Public relations arent the strong point of most airlines, but Southwest took it to an entirely new level recently after a tense incident between a passenger and a rude Southwest gate agent -- which led to hostilities, thinly veiled threats, and forcibly deleted tweets.
A Minnesota man and his two children, ages six and 9, were preparing to board a return flight from Denver to Minneapolis when a gate agent stopped him. The man was in A-class priority boarding, which would allow him to get on the plane before other passengers, but his two small children didnt -- so when they attempted to board the plane with their father, a gate attendant stopped them.
According to Duff Watson, the father involved in the incident, the gate agent accosted him and informed him that since his two children didnt have priority boarding, theyd all have to board together later. Details are sparse about how exactly the incident transpired, but Watson says there were "no threats made and no profanity used." Following the incident, Watson took to Twitter to complain about his experience with Southwest.
“In leaving I said, you know, ‘Real nice way to treat an A-list. I’ll be sure to tweet about it,’” Watson said in an interview with a reporter from WCCO Minneapolis. “Something to the effect of, ‘Wow, rudest agent in Denver. Kimberly S, gate C39, not happy @SWA.’” Watson boarded later with his children as per the agents request, but soon after getting to his seat he was approached and asked to leave the plane. The gate agent reportedly said that her "safety felt threatened" by the tweet and "threatened to call the cops," and that the family would not be allowed to fly on the plane unless Watson deleted the tweet -- which he did.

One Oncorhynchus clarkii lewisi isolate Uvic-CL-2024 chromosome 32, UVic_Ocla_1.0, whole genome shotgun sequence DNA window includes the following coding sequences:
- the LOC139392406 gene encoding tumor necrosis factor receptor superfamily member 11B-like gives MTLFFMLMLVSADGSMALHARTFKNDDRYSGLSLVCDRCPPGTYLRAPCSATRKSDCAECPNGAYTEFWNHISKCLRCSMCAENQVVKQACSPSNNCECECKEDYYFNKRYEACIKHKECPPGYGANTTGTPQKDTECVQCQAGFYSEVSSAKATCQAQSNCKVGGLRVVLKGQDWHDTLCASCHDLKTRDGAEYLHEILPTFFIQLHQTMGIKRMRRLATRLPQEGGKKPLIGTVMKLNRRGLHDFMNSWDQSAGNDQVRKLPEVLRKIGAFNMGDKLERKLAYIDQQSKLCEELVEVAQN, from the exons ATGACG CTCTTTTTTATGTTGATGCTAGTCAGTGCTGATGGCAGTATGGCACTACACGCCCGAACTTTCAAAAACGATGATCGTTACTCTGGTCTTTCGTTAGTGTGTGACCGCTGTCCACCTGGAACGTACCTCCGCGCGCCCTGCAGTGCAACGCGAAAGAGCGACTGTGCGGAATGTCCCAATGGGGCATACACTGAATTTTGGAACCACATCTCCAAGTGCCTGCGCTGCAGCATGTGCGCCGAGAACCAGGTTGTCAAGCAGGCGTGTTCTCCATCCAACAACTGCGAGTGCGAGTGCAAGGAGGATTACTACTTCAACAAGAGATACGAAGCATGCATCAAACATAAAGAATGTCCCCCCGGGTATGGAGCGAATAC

Soon after, he reached out to Southwest Airlines again via Twitter, and they emailed him an apology and $150 in flight vouchers -- which isnt enough to cover even a single ticket on Southwest from Denver to Minneapolis, let alone three. And while his initial tweet was forcibly deleted, Watson was sure to express his displeasure via further tweets.
Theres no word on whether Southwest will take action against the gate attendant who forced him to delete the tweet, but Watson says he will never fly the airline again regardless.
Update: Moments after posting this story, Duff Watson has set his Twitter account to "protected", meaning that only approved followers can see his tweets and user profile
Source: WCCO Minnesota | Image via Twitter